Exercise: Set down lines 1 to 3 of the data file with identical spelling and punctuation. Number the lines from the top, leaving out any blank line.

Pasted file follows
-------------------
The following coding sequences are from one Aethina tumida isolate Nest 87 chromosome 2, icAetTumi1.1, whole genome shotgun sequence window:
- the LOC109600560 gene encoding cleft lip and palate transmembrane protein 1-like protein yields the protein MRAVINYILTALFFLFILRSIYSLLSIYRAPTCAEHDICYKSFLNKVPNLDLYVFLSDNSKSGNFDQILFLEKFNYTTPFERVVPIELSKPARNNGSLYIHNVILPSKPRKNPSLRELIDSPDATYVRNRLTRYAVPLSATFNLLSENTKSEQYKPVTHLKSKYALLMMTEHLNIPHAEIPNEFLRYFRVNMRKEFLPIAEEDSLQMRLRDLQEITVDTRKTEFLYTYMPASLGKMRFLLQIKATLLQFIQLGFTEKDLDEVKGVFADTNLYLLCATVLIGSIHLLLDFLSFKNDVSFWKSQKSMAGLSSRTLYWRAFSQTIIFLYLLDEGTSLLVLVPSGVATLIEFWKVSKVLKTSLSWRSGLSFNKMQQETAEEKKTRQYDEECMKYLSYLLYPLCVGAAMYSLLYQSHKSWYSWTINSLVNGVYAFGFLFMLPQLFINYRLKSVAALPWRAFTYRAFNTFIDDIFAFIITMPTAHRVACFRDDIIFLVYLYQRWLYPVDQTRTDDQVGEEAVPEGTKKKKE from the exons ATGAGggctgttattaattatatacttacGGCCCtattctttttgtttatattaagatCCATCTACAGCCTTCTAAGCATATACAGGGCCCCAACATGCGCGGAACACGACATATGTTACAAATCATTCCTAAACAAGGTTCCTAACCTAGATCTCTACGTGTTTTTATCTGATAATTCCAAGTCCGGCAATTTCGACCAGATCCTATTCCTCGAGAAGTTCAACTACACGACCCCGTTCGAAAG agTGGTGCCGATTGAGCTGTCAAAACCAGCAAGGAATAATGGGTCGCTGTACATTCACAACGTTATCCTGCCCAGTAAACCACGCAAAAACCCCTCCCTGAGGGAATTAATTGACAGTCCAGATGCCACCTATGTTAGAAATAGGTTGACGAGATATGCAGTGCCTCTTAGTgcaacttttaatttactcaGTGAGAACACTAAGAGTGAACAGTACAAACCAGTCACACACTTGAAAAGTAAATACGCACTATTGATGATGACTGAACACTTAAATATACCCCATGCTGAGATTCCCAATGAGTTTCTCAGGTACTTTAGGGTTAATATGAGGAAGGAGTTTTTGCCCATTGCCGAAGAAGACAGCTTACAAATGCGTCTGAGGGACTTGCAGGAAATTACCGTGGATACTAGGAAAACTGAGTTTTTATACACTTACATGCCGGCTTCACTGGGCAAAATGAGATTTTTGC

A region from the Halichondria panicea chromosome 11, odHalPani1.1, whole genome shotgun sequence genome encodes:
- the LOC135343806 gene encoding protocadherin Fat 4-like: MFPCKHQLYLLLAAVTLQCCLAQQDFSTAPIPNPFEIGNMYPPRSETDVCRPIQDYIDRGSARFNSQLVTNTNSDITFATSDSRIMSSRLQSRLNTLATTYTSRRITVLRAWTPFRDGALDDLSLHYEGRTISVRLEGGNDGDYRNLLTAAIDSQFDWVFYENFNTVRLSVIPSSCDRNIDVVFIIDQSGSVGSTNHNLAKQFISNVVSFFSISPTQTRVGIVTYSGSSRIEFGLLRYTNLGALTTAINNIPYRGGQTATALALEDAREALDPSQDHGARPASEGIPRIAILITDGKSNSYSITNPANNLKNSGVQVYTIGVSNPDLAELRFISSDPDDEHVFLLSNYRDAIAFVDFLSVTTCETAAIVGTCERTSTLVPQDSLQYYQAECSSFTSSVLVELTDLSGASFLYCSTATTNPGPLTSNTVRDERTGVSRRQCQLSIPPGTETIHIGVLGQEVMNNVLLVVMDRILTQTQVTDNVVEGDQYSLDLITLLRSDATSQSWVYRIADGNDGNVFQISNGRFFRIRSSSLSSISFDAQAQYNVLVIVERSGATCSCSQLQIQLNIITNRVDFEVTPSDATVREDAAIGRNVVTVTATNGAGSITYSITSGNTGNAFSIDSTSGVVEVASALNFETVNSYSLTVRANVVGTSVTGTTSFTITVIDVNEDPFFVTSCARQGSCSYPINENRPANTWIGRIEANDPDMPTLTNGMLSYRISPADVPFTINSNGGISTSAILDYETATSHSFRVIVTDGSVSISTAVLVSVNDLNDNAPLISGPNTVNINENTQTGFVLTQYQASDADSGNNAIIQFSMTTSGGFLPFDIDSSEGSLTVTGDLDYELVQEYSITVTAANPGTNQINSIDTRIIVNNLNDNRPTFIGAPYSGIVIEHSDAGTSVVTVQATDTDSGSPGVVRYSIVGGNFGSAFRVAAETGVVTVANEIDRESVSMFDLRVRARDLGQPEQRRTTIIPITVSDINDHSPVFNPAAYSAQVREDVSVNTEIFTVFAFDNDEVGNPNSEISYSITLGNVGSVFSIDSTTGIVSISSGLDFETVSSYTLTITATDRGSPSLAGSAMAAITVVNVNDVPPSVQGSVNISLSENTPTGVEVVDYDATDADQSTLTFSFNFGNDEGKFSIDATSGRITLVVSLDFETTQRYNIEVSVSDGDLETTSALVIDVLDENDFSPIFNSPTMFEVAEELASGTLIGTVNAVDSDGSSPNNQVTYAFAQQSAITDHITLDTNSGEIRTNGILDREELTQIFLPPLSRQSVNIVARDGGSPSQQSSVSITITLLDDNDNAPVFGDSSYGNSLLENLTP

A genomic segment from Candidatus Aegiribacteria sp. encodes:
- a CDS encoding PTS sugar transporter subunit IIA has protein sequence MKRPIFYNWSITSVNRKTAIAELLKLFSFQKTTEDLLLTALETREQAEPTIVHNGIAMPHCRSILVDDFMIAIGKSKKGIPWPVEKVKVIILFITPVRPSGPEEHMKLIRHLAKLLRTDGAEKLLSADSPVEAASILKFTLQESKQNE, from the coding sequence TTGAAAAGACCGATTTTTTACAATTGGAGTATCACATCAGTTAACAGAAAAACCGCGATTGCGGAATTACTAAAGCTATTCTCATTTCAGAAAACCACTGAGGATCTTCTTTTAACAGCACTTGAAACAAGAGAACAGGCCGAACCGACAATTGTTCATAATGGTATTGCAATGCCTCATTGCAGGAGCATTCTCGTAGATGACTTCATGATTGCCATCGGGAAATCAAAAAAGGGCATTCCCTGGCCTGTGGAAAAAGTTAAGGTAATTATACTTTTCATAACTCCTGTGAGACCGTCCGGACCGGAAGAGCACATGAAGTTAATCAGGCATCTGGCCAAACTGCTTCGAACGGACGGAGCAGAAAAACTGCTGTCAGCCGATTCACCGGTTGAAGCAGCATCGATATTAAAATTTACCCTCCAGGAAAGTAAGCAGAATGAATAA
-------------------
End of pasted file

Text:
The following coding sequences are from one Aethina tumida isolate Nest 87 chromosome 2, icAetTumi1.1, whole genome shotgun sequence window:
- the LOC109600560 gene encoding cleft lip and palate transmembrane protein 1-like protein yields the protein MRAVINYILTALFFLFILRSIYSLLSIYRAPTCAEHDICYKSFLNKVPNLDLYVFLSDNSKSGNFDQILFLEKFNYTTPFERVVPIELSKPARNNGSLYIHNVILPSKPRKNPSLRELIDSPDATYVRNRLTRYAVPLSATFNLLSENTKSEQYKPVTHLKSKYALLMMTEHLNIPHAEIPNEFLRYFRVNMRKEFLPIAEEDSLQMRLRDLQEITVDTRKTEFLYTYMPASLGKMRFLLQIKATLLQFIQLGFTEKDLDEVKGVFADTNLYLLCATVLIGSIHLLLDFLSFKNDVSFWKSQKSMAGLSSRTLYWRAFSQTIIFLYLLDEGTSLLVLVPSGVATLIEFWKVSKVLKTSLSWRSGLSFNKMQQETAEEKKTRQYDEECMKYLSYLLYPLCVGAAMYSLLYQSHKSWYSWTINSLVNGVYAFGFLFMLPQLFINYRLKSVAALPWRAFTYRAFNTFIDDIFAFIITMPTAHRVACFRDDIIFLVYLYQRWLYPVDQTRTDDQVGEEAVPEGTKKKKE from the exons ATGAGggctgttattaattatatacttacGGCCCtattctttttgtttatattaagatCCATCTACAGCCTTCTAAGCATATACAGGGCCCCAACATGCGCGGAACACGACATATGTTACAAATCATTCCTAAACAAGGTTCCTAACCTAGATCTCTACGTGTTTTTATCTGATAATTCCAAGTCCGGCAATTTCGACCAGATCCTATTCCTCGAGAAGTTCAACTACACGACCCCGTTCGAAAG agTGGTGCCGATTGAGCTGTCAAAACCAGCAAGGAATAATGGGTCGCTGTACATTCACAACGTTATCCTGCCCAGTAAACCACGCAAAAACCCCTCCCTGAGGGAATTAATTGACAGTCCAGATGCCACCTATGTTAGAAATAGGTTGACGAGATATGCAGTGCCTCTTAGTgcaacttttaatttactcaGTGAGAACACTAAGAGTGAACAGTACAAACCAGTCACACACTTGAAAAGTAAATACGCACTATTGATGATGACTGAACACTTAAATATACCCCATGCTGAGATTCCCAATGAGTTTCTCAGGTACTTTAGGGTTAATATGAGGAAGGAGTTTTTGCCCATTGCCGAAGAAGACAGCTTACAAATGCGTCTGAGGGACTTGCAGGAAATTACCGTGGATACTAGGAAAACTGAGTTTTTATACACTTACATGCCGGCTTCACTGGGCAAAATGAGATTTTTGC

A region from the Halichondria panicea chromosome 11, odHalPani1.1, whole genome shotgun sequence genome encodes: